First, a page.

Hitting a trigger rate means a mortgage holder is no longer paying down any principal on their loan and is only covering interest — a key point that can prompt the lender to force a homeowner to make additional payments.
Some 50 per cent of variable-rate mortgage holders with fixed payments had hit their trigger rate, as specified in their mortgage contract, by the end of October, the central bank estimates, representing some 13 per cent of all mortgage holders in Canada.
With market rates for variable mortgages expected to continue to rise, the Bank of Canada expects 65 per cent of these mortgages will hit trigger rates by mid-2023.
“The bottom line is that mortgage costs for some Canadians have already increased, and they will likely increase for others in time, making home ownership more expensive,” said Bank of Canada senior deputy governor Carolyn Rogers in a speech on Tuesday.
“In addition, house prices are also coming down—albeit modestly so far—relative to their recent increase. We need lower house prices to restore balance to Canada’s housing market and make home ownership more affordable for more Canadians.”
Rogers added: “But lower house prices may add stress for those people who purchased recently. They will have reduced equity, and this may limit their options to refinance.”
What are trigger rates?
The findings come as part of an analysis from the central bank tracking the impact on variable mortgage holders amid its campaign to hike interest rates and raise the cost of borrowing in hopes of slowing the economy and taking the steam out of inflation.
Variable-rate mortgage holders were especially popular for most of 2021 and early 2022, the central bank noted in the report, as low interest rates made these products especially affordable for those looking to renew or jump into the housing market.
But with interest rates much higher today than when the loans were initiated, these households are facing steeper mortgage rates. The bank’s policy rate has risen 3.5 percentage points so far this year in one of the most aggressive tightening campaigns in its history.
The Bank of Canada notes that three quarters of variable-rate mortgages are on fixed payments, meaning these households typically pay the same amount on their mortgage monthly when rates change. What is different as rates rise then, is that more of the payment covers interest rather than the principal loan amount.
The trigger rate occurs when those fixed payments cover only interest on the loans.
What happens after the trigger rate?
What happens when a homeowner reaches the trigger rate on their mortgage varies from lender to lender.
Some immediately see an automatic increase in their monthly payments to cover more of the interest and principal, while others are allowed to dip into negative amortization — the lengthening of a mortgage term as the overall size of the loan grows with interest and minimal payments.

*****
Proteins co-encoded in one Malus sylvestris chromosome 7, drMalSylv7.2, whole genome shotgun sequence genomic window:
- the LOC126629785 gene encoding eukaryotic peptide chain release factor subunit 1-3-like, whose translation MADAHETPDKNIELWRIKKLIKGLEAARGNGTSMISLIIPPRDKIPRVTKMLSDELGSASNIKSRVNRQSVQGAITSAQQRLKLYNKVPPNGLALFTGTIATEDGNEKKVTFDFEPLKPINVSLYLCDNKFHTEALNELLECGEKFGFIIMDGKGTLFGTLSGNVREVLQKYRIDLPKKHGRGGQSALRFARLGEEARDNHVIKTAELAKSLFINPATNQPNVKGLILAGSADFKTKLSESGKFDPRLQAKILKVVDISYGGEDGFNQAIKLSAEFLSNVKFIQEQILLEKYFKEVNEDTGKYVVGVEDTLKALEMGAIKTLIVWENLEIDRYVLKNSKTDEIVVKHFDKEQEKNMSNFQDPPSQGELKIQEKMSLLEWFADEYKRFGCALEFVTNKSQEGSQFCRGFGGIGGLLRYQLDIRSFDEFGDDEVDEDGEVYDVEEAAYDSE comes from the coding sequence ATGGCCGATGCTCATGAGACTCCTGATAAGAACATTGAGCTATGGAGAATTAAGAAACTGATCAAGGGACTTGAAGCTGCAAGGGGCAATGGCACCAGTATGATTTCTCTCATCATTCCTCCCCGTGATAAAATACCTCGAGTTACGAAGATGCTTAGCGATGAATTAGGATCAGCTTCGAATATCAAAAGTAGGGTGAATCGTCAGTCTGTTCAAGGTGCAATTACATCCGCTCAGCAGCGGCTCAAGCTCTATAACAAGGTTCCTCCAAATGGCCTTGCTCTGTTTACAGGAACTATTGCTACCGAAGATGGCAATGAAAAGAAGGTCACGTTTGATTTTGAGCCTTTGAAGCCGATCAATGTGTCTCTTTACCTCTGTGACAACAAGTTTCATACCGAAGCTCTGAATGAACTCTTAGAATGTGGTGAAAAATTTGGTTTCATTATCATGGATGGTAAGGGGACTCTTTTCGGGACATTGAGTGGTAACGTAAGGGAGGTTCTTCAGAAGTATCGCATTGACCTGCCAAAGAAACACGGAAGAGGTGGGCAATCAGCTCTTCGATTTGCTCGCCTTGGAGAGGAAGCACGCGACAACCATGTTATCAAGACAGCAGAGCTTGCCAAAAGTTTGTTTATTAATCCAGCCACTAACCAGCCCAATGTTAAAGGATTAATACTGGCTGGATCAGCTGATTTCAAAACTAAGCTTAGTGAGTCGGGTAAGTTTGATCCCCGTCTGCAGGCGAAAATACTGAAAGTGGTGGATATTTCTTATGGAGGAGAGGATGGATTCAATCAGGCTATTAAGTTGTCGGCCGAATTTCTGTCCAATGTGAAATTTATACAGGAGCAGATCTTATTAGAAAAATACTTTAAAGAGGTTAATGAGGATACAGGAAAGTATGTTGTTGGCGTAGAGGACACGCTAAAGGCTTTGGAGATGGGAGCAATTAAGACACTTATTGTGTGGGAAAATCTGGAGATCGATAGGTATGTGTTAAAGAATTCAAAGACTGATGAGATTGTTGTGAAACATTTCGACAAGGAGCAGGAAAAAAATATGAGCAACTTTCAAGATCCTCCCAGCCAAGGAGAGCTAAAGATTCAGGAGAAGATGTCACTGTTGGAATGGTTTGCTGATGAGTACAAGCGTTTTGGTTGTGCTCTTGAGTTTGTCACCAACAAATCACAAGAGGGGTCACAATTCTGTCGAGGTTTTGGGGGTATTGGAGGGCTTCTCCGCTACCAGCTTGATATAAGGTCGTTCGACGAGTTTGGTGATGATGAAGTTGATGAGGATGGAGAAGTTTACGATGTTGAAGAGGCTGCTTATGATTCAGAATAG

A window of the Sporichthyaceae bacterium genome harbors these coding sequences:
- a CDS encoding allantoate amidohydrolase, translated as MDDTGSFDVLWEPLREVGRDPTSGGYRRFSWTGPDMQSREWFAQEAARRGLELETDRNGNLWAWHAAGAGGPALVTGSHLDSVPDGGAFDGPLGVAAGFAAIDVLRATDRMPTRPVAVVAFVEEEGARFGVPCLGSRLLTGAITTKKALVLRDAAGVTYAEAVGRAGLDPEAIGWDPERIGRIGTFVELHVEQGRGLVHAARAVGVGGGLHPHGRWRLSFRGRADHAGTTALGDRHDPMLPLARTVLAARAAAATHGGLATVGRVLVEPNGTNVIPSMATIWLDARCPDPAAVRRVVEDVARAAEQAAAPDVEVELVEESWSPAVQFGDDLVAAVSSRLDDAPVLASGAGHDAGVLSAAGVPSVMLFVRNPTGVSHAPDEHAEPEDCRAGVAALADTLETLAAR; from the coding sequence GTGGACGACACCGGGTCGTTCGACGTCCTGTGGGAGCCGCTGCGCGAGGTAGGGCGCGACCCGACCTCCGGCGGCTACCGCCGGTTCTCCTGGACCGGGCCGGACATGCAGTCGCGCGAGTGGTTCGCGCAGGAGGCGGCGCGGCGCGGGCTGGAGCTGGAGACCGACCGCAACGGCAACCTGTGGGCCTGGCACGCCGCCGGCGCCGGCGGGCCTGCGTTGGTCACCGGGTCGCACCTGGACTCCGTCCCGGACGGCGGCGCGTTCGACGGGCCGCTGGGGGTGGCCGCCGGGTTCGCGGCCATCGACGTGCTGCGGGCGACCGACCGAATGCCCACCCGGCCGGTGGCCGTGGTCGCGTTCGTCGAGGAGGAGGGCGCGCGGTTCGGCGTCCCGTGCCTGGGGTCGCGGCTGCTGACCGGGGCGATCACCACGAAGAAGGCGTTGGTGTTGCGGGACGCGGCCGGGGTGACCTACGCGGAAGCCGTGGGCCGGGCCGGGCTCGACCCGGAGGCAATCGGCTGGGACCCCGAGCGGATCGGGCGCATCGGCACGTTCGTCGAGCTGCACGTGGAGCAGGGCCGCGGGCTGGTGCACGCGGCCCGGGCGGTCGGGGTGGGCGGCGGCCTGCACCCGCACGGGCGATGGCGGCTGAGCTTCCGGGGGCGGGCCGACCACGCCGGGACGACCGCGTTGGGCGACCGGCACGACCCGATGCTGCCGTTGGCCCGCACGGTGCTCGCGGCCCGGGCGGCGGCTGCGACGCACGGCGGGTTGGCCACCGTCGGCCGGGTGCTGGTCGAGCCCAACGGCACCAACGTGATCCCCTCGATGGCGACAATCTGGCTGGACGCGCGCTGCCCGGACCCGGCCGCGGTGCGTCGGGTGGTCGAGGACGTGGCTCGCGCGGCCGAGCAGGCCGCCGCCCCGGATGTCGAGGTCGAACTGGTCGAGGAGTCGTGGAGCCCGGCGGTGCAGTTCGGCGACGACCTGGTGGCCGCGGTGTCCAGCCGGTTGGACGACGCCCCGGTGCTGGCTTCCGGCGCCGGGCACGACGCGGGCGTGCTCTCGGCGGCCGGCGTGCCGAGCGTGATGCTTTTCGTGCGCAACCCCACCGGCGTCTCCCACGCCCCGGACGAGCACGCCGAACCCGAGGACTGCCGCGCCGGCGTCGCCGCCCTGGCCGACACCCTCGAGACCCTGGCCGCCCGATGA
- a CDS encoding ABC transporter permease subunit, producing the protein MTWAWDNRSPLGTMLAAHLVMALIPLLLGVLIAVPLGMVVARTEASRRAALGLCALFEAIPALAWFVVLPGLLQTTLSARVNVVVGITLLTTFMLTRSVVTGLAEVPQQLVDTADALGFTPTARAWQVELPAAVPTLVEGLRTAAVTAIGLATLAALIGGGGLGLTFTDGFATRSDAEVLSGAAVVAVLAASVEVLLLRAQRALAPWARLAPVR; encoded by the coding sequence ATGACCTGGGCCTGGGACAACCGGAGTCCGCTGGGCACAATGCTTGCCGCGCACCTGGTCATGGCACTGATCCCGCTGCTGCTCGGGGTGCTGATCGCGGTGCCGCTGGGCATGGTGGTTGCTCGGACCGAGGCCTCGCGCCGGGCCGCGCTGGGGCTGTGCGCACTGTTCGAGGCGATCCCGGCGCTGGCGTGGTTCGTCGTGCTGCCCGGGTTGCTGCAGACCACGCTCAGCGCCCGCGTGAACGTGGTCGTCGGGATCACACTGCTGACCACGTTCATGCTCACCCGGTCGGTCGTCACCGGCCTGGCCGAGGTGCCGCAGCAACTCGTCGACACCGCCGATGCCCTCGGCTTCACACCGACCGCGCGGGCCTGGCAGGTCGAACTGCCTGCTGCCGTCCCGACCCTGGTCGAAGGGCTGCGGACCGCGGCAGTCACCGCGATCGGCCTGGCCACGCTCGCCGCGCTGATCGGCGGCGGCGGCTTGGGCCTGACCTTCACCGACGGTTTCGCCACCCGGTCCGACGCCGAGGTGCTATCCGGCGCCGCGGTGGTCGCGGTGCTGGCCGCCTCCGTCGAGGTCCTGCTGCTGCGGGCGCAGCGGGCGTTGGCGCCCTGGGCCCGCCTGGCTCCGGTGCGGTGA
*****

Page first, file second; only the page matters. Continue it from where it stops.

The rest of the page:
This can continue for a period of time dictated in the mortgage contract, until a trigger point — which also varies by lender — is hit, which then forces a lump-sum payment or higher regular instalments.
Some lenders reach out to borrowers before they hit their trigger rate to offer options like switching to a fixed-mortgage rate or making a lump-sum payment.
The Bank of Canada estimates the median increase in regular payments would be around five per cent more than the current instalments a household with this kind of mortgage is paying.
But those who took out mortgages with longer amortization terms when rates were “extremely low” could see greater payment increases of around 20 per cent, the central bank said.
Other options could see households refinance their mortgage, make early payments or lock in fixed rates to avoid the consequences of the trigger point.
The Bank of Canada says its estimates are likely the “upper bound” of the impact on mortgage holders — a worst-case scenario — given the options available to those struggling with payments and that many homeowners who took out variable mortgages before the pandemic should still be on track.
Higher interest rates still ‘painful’ for variable-rate holders
Rogers said Tuesday, however, that the adjustment to higher interest rates will still be painful for recent homebuyers with variable-rate mortgages.
Research from the Bank of Canada finds that variable-rate mortgages now account for about one-third of total outstanding mortgage debt, up from about one-fifth at the end of 2019.
According to her prepared remarks, Rogers said risks around Canada’s financial stability are elevated because of high levels of household debt along with rising interest rates.
Her comments echo those of Governor Tiff Macklem, who identified the country’s housing market as a “vulnerability.” He said high debt levels and home prices could “accelerate” an economic downturn as interest rates rise and growth slows.
However, Rogers said Tuesday the Bank of Canada expects the financial system as a whole to withstand this period of stress.
— with files from The Canadian Press